Performing: I do all the Rat Pack Guys, I love to do Tom Jones and Neil Diamond. I do a lot of other people in smaller sections – we've got a tribute to the Copacabana where I do Mel Torme, Billy Eckstine and Tony Bennett. Some are serious impressions and some are characterizations for comedic purposes. And stuff we do in short snippets from the rock realm. I have an amazing band that works with me regularly – Sam Foulger (drums), Arick Gouwerok (bass) and Reece Marshburn (piano and arranger) — he helped me take this to another level. I always had ideas, but I never had someone like him who can write arrangements for a whole band. He can write arrangements, rehearse the band, and I can show up and it's ready. So any success I've had is due to Reece.
And the advent of YouTube allowed me to watch and study people's movements – a big part of doing impressions is to have their movements, to mimic their body language. I cut my teeth on doing song parodies – like 'Weird Al Does the Standards.' At first I didn't want to do the impressions because a lot of those guys take themselves so seriously. "Bob Jacobs IS Neil Diamond!!" But I've brought a comic edge to everything and we're kind of lampooning it. Now I'm enjoying it, whereas before I was afraid to go down that road. And the people enjoy it.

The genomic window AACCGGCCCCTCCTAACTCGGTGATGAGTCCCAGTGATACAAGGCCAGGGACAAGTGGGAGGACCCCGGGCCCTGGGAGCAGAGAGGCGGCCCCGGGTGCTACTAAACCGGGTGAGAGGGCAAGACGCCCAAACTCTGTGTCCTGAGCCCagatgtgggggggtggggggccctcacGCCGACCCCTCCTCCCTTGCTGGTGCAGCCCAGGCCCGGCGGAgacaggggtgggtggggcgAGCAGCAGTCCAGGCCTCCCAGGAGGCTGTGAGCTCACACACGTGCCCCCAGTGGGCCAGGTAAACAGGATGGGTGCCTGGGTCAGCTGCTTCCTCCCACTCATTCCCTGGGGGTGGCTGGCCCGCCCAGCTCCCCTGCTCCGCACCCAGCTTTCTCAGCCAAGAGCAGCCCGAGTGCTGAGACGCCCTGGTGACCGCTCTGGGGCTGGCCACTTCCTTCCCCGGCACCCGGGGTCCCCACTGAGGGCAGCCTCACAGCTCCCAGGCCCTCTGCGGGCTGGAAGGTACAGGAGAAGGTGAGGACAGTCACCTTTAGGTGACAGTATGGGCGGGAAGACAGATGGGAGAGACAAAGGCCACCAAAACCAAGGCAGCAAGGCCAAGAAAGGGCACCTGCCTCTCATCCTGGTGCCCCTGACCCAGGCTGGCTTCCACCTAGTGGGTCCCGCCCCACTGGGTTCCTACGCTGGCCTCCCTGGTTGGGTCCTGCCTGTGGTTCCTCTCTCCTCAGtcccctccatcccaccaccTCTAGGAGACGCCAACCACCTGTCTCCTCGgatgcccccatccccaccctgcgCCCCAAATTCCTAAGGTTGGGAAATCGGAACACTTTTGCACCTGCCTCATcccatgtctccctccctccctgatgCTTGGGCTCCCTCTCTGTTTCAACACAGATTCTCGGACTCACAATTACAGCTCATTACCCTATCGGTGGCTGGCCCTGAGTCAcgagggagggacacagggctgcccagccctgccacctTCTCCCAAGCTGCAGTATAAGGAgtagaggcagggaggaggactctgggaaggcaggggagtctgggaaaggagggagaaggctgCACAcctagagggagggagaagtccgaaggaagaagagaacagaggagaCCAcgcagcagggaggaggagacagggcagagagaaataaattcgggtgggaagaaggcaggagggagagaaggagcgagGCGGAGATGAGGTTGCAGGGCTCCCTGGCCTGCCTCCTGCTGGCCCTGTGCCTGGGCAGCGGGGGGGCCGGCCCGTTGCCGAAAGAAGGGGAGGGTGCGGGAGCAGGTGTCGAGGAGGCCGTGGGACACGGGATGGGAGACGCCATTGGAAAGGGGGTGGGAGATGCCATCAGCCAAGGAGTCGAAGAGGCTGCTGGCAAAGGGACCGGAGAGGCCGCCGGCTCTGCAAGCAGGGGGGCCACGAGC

Most Satisfying Experience: When the audience is full of people you've never met before, and they want more and love what you're doing. It's one thing when you fill the place with friends and family; it's another level when the general public wants to hear you.
Favorite Recordings: Dean Martin – "Live at the Sands"; Louis Armstrong – "Satch Plays Fats"; King Cole Trio – "The Complete Capitol Recordings"; Tony Bennett - "Perfectly Frank"; "Sammy Davis Jr. Sings, Laurindo Almeida Plays"; Bing Crosby - "The CBS Studio Recordings"; Neil Diamond – "Hot August Night"; Frank Sinatra – "The Concert Sinatra"; Tom Waits – "Small Change"; Judas Priest – "Screaming For Vengeance."
Gigs (as a performer): The Neil Diamond Show, Nov. 4; the Tony Starlight Variety Show, Nov. 18; Dean Martin Tribute, Nov. 26; Tony Starlight Christmas Show – every Wed. in December.
Future Plans: [As a performer,] I'd like to make a record. Since what I do is cover songs, the licensing is expensive. Sometimes we go through 10 songs in one segment. [As a club owner] Overall, I'd like a little better place that has a better perceived parking situation. If you're walking past a bunch of other open businesses, I guess people don't mind walking a block and a half, but I guess when I'm the only open business, it feels like a mile.
Other: Bo and Barbara Ayars have been a big part of the club – they'll be in my Christmas show and play in several shows I do. Bo is an encyclopedia of the music industry: he worked with everyone from Elvis to Barbara Streisand, he was Liberace's arranger and conductor for 12 years, he did the Radio City Christmas Show for five seasons. They're what I wanted at the club – a rehearsed, professional presentation. They have really elevated the club and made it what I dreamed it could be but never thought it would be.
-- by Lynn Darroch